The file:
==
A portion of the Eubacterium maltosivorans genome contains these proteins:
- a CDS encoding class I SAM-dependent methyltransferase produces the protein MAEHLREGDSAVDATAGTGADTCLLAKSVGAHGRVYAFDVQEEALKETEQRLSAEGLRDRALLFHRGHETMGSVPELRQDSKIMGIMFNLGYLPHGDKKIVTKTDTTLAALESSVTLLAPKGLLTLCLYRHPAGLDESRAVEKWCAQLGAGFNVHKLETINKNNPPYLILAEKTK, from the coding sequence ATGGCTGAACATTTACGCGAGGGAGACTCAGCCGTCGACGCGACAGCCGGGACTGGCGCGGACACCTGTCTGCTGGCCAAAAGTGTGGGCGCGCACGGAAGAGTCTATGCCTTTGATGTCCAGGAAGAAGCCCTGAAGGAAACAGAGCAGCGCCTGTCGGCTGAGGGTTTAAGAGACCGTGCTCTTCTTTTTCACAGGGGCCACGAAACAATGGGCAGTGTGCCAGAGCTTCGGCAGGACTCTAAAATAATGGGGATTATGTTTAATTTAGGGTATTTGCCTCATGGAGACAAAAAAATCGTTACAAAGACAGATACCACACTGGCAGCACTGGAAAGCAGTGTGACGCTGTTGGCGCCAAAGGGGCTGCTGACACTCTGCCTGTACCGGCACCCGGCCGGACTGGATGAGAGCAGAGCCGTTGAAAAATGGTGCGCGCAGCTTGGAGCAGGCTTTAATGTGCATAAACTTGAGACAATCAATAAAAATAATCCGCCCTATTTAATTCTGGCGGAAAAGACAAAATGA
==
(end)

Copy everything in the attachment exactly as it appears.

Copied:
A portion of the Eubacterium maltosivorans genome contains these proteins:
- a CDS encoding class I SAM-dependent methyltransferase produces the protein MAEHLREGDSAVDATAGTGADTCLLAKSVGAHGRVYAFDVQEEALKETEQRLSAEGLRDRALLFHRGHETMGSVPELRQDSKIMGIMFNLGYLPHGDKKIVTKTDTTLAALESSVTLLAPKGLLTLCLYRHPAGLDESRAVEKWCAQLGAGFNVHKLETINKNNPPYLILAEKTK, from the coding sequence ATGGCTGAACATTTACGCGAGGGAGACTCAGCCGTCGACGCGACAGCCGGGACTGGCGCGGACACCTGTCTGCTGGCCAAAAGTGTGGGCGCGCACGGAAGAGTCTATGCCTTTGATGTCCAGGAAGAAGCCCTGAAGGAAACAGAGCAGCGCCTGTCGGCTGAGGGTTTAAGAGACCGTGCTCTTCTTTTTCACAGGGGCCACGAAACAATGGGCAGTGTGCCAGAGCTTCGGCAGGACTCTAAAATAATGGGGATTATGTTTAATTTAGGGTATTTGCCTCATGGAGACAAAAAAATCGTTACAAAGACAGATACCACACTGGCAGCACTGGAAAGCAGTGTGACGCTGTTGGCGCCAAAGGGGCTGCTGACACTCTGCCTGTACCGGCACCCGGCCGGACTGGATGAGAGCAGAGCCGTTGAAAAATGGTGCGCGCAGCTTGGAGCAGGCTTTAATGTGCATAAACTTGAGACAATCAATAAAAATAATCCGCCCTATTTAATTCTGGCGGAAAAGACAAAATGA